It’s a contained sequence of behaviours that bring about a permanent change. I wonder if my installation will bring about any change in the viewer? I’m sure it will strike chords and provoke comments. I wonder if it will seem to my peers to be interesting, odd, redundant, pointless? I wonder if I’ll fall off the ladder when I’m hanging those 306 porcelain feathers, or if when it’s in place it will have the presence I want it to have? All that repetitive activity has allowed me far too much time to wonder, BUT just today I began to think beyond the exhibition to my next work, whatever that will be.That is comforting.
My ohyoiw work since June:
Despite my vehemently anti-commemoration feelings, when I was asked if I’d like to curate the WW1 research of 6th form students of the Simon Langton Grammar Schools in Canterbury, I was keen to do it. It seemed to me that here was an excellent way to learn more about a subject that appalled me. Unlike an art project I couldn’t go in with strategies to develop the students’ creative responses to the war. There were crucial exams looming, and the long summer holiday. The students had worked closely with the Gateways to the First World War project at the University of Kent’s School of History, and with the team at the Heritage Museum in Canterbury , and they’d also dipped into the Cathedral archives. They’d researched archive material that related specifically to Canterbury, and people who lived here at the outbreak of war. At our first meeting the students looked at the Beaney Museum’s Front Room gallery, and came up with ideas about how they thought their research could be interpreted. They chose three strands of importance: the differences between the experiences of men and women of Canterbury during the War, the development of the War and how it was reflected in the daily life of Canterbury, and their discovery that memorials to the dead were often inaccurate; they wanted to create a memorial of their own.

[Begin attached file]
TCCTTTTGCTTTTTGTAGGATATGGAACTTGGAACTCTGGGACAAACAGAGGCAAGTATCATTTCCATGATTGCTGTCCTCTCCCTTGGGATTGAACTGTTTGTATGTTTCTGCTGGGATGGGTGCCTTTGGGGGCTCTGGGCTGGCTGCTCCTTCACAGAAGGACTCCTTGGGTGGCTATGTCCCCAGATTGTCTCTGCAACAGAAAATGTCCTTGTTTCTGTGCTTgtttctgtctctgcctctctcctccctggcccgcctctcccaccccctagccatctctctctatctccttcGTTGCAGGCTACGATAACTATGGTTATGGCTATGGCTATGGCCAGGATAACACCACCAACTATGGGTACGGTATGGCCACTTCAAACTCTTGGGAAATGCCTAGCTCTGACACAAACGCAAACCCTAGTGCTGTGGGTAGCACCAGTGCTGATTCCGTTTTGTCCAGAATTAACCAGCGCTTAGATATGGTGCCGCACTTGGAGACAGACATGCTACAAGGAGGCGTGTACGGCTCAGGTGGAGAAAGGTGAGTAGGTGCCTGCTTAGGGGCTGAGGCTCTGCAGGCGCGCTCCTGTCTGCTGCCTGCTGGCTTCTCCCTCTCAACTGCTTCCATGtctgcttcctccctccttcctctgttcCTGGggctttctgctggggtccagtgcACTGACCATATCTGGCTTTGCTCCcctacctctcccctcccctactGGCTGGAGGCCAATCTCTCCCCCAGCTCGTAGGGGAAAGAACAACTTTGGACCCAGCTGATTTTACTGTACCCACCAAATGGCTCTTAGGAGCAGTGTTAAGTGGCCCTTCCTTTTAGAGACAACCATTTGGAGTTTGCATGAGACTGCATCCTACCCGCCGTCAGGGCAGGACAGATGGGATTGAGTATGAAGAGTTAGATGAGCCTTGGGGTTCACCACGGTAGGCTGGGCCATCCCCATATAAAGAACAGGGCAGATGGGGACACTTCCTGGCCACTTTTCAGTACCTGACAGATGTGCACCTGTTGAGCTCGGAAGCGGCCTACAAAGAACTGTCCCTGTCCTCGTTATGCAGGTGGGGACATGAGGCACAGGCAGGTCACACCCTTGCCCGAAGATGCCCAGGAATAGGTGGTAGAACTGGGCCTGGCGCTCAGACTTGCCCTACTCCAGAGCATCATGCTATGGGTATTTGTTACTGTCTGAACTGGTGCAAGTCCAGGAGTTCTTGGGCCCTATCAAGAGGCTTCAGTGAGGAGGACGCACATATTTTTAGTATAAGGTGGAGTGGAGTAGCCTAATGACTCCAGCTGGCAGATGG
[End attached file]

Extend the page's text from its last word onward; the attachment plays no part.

‘Canterbury at War’ interprets their research.
I’ve made a large map based on a contemporary Ordnance Survey map, on which I’ve indicated events and places of significance, and the people whose documents are in the Museum archives. I’ve also designed a timeline to chart significant stages of the war against events in Canterbury. A cabinet contains archive material that the students used for their project: letters, identity cards, medals etc… I was keen to involve the students in creative activity themselves, and some have made their own ‘artefacts’: a ‘zine about women and the war, a book of authentic wartime recipes, a poem, and a soundtrack to a short film I’ve compiled, featuring popular war-time songs by members of the school choir.
The exhibition also looks at the value of remembrance, and the un-remembered: 306 soldiers who were executed for insubordination between 1914 – 1919.
This leads in to my installation ‘Flight’ in St Marys Church in Lower Hardres, nr Canterbury, from October 18 – Nov 2, which tells the stories of some of the men ‘shot at dawn’.
Now the Beaney exhibition is open, I have two weeks to complete the preparation for ‘Flight’: all the objects are made, but I’ve found so much variation between ‘official’ lists of those 306 men, that I’m double and triple checking now.